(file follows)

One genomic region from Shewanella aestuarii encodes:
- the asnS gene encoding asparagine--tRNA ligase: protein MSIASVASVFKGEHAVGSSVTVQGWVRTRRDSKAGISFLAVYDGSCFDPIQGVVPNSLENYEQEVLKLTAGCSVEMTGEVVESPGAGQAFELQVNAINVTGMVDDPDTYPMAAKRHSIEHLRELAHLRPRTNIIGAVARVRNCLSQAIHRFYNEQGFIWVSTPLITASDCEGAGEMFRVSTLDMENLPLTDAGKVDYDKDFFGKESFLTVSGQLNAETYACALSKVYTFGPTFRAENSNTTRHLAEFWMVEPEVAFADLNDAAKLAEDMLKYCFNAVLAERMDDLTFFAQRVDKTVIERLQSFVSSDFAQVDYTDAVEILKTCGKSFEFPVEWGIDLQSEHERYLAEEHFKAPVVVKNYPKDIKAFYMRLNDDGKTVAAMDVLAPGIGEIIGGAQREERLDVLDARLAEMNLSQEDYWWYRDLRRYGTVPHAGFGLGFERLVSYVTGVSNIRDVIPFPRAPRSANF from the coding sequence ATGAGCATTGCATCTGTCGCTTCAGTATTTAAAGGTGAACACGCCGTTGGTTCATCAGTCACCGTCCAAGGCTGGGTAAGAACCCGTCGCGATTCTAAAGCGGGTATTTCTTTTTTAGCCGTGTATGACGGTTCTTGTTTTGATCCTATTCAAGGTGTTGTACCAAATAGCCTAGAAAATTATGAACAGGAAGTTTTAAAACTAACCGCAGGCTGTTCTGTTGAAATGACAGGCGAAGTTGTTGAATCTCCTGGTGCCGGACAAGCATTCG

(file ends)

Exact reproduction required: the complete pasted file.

One genomic region from Shewanella aestuarii encodes:
- the asnS gene encoding asparagine--tRNA ligase: protein MSIASVASVFKGEHAVGSSVTVQGWVRTRRDSKAGISFLAVYDGSCFDPIQGVVPNSLENYEQEVLKLTAGCSVEMTGEVVESPGAGQAFELQVNAINVTGMVDDPDTYPMAAKRHSIEHLRELAHLRPRTNIIGAVARVRNCLSQAIHRFYNEQGFIWVSTPLITASDCEGAGEMFRVSTLDMENLPLTDAGKVDYDKDFFGKESFLTVSGQLNAETYACALSKVYTFGPTFRAENSNTTRHLAEFWMVEPEVAFADLNDAAKLAEDMLKYCFNAVLAERMDDLTFFAQRVDKTVIERLQSFVSSDFAQVDYTDAVEILKTCGKSFEFPVEWGIDLQSEHERYLAEEHFKAPVVVKNYPKDIKAFYMRLNDDGKTVAAMDVLAPGIGEIIGGAQREERLDVLDARLAEMNLSQEDYWWYRDLRRYGTVPHAGFGLGFERLVSYVTGVSNIRDVIPFPRAPRSANF from the coding sequence ATGAGCATTGCATCTGTCGCTTCAGTATTTAAAGGTGAACACGCCGTTGGTTCATCAGTCACCGTCCAAGGCTGGGTAAGAACCCGTCGCGATTCTAAAGCGGGTATTTCTTTTTTAGCCGTGTATGACGGTTCTTGTTTTGATCCTATTCAAGGTGTTGTACCAAATAGCCTAGAAAATTATGAACAGGAAGTTTTAAAACTAACCGCAGGCTGTTCTGTTGAAATGACAGGCGAAGTTGTTGAATCTCCTGGTGCCGGACAAGCATTCG